Oakland Athletics put away Mariners 8-2 behind Stephen Piscotty’s five RBIs

By Alex Hall
Special to S.F. Examiner

OAKLAND — The latest series between the Oakland Athletics and Seattle Mariners began with three wild evenings, full of mammoth first-inning rallies and spirited comeback attempts. Sunday’s finale was a tidier affair, as the A’s cruised to an 8-2 victory to salvage a split of the four games and maintain their healthy lead in the Wild Card standings.

On Thursday and Friday, Frankie Montas and Mike Fiers each allowed more runs than innings pitched, and on Saturday they opted to let the bullpen cover nearly the entire contest. Edwin Jackson fared much better, working six sparkling innings and allowing just one run and five total baserunners.

“I would say this is probably one of the biggest wins that we’ve had all season,” said Jackson.

With the series split, the Mariners ultimately didn’t gain any ground on the 82-56 A’s, whose Wild Card lead stays right where it started at 5 1/2 games. The Houston Astros will be in action Sunday night, with their division lead standing at two games before they begin play.

“Certain times, a split feels a little bit better than others,” manager Bob Melvin said. “This is one of them.”

On the eve of Monday’s ALS Awareness Day, co-hosted by the A’s and the visiting New York Yankees, it was appropriately Stephen Piscotty who provided the majority of the offense, slugging two home runs and driving in a career-high five runs. He also contributed with the glove, making a nifty sliding catch in the outfield to steal a hit from Robinson Cano and help thwart a chance at a Seattle rally in the third.

After the Mariners pulled ahead 1-0, Piscotty tied things up with a solo shot in the fifth. He added a sacrifice fly in the four-run sixth, and hit a three-run homer in the eighth. Since June 1, Piscotty is hitting .282 (84-for-298) with 18 home runs, 24 doubles and 49 RBIs in 79 games.

“Really since the first month and a half of the season he’s just been a beast in the middle of the order,” Melvin said. “That (second homer) was hit a long way. The sac fly was big. The home run to get it to 1-1. Everything he did today were really important at-bats.”

The game started off as a pitcher’s duel between Jackson and Felix Hernandez. It was the 51st time Hernandez had faced the A’s dating back to 2005, with a lifetime 2.71 ERA against them entering the day, and even though he’s having the worst year of his amazing career, he’s still an intimidating presence. By the end of the fifth inning the score was knotted at 1-1.

Seattle jumped out to an early lead in the first inning on an RBI single by Nelson Cruz, but Jackson settled down and was untouchable the rest of the way. He didn’t allow another hit after that first inning, retiring 15 of his final 17 batters over his next five frames. In each of his previous two outings, Jackson had failed to get out of the fifth, allowing a total of 11 hits and six earned runs in nine innings.

“It’s all mental, man,” Jackson said. “It’s just a mental approach. You have to go out, and every game you’ve gotta know you can get the job done. It doesn’t necessarily work out like that all the time, but you have to keep that approach.”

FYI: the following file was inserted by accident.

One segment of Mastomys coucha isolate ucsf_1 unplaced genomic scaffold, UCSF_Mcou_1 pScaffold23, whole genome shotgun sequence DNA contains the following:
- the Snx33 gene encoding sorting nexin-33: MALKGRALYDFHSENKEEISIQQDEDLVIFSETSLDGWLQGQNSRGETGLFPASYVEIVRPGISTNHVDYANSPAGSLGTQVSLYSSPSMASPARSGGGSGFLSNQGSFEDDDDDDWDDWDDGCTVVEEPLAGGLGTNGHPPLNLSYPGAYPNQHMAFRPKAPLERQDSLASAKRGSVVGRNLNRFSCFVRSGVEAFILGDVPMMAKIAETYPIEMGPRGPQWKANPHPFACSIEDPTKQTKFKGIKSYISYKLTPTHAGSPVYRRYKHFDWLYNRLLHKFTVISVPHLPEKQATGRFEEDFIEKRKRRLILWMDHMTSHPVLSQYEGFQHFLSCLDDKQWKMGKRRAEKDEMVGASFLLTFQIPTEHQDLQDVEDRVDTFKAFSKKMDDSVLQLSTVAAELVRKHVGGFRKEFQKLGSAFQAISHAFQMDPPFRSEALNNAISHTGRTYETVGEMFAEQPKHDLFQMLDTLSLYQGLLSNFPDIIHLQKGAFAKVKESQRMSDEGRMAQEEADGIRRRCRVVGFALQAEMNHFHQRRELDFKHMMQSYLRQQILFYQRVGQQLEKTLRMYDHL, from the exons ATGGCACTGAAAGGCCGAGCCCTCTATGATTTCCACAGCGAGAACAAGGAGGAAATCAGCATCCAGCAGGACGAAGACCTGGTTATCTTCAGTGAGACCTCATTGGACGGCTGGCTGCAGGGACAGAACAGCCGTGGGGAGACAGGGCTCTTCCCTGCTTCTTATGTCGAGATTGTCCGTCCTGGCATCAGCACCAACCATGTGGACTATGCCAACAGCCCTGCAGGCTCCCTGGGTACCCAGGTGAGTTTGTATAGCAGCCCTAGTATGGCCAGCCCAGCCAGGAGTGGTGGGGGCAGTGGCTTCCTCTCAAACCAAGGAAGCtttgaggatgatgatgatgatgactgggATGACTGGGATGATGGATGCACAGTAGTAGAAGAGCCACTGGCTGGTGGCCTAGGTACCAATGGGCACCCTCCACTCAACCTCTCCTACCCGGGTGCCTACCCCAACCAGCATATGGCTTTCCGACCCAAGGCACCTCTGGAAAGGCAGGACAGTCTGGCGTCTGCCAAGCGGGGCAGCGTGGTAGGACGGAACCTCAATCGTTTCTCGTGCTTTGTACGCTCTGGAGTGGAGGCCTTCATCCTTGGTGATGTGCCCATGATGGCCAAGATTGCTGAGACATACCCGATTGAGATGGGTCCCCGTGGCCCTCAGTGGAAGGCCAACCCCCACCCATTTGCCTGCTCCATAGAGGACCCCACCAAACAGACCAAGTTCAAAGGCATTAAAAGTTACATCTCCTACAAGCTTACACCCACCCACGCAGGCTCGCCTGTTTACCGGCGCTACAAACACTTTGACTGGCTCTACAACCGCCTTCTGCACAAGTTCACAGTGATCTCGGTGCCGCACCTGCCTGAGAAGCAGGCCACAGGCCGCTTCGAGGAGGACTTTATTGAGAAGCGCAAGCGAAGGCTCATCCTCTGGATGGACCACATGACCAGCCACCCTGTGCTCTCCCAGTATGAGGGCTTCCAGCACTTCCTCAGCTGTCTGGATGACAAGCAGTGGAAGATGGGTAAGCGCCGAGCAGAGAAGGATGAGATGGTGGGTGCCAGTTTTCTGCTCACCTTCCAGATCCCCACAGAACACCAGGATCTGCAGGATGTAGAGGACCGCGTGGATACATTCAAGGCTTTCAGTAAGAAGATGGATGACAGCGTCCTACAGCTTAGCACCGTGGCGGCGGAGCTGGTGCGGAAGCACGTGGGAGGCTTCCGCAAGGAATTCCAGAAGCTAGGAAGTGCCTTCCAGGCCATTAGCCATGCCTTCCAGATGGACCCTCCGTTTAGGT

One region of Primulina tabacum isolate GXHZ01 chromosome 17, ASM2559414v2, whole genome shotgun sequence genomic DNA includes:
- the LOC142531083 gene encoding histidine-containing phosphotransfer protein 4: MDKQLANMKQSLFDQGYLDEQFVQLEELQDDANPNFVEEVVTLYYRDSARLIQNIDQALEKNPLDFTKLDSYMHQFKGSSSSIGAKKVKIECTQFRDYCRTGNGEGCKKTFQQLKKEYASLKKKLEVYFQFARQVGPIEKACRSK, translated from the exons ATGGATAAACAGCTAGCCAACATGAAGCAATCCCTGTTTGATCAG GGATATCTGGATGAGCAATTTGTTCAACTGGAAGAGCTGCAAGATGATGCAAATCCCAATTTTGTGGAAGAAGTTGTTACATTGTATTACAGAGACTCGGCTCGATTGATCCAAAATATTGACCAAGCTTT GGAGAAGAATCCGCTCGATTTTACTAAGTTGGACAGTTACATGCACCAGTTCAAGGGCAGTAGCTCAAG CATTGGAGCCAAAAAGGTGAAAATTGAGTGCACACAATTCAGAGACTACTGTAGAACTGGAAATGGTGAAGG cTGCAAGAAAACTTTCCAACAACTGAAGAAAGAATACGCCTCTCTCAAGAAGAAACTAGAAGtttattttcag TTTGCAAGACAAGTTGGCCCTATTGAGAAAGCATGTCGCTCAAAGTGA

Melvin was especially pleased to get a long effort from his starter after leaning so heavily on his bullpen in recent games.

“To get to six (innings), that was important too,” said Melvin. “I know we have 100 guys down there (in the bullpen), but we used quite a few of them last night and we were in a position to use our plus guys today.”

Piscotty broke Hernandez’s spell with his 20th home run of the season in the fifth, making him the fifth Oakland player to reach that mark this year, tying a franchise record from last summer.

The game-breaking rally in the sixth started with each of the first five A’s to step to the plate reaching base. Chad Pinder singled and pinch-hitter Matt Joyce walked to set the scene, and then Marcus Semien, Matt Chapman, and Jed Lowrie each poked singles to drive in three total runs. Piscotty later capped the inning with a sac fly.

For Joyce, it was his first plate appearance since July 4. After struggling early in the year and then missing most of the summer to a back injury, he wasted no time finding a way to contribute at a moment’s notice by reaching base against Hernandez.

“He hasn’t had too many at-bats, he’s been hurt,” said Melvin. “I don’t know if he can be out there for multiple days in a row right now. I was speaking to him today about, ‘Your role right now is probably going to be that pinch-hit,’ and he did that really well today. A walk’s as good as a hit in that situation, and he didn’t try to chase.”

The A’s added some insurance in the eighth, as Piscotty drilled his second homer of the day, this time a three-run shot, giving him his first multi-homer game of the season and tying his career-high with five RBI.

Meanwhile, the usual suspects in Oakland’s bullpen took care of business after Jackson’s departure. Lou Trivino, Fernando Rodney and Blake Treinen combined to cover the final three innings, with Rodney allowing one run — his first as an Athletic after throwing 11 scoreless innings.

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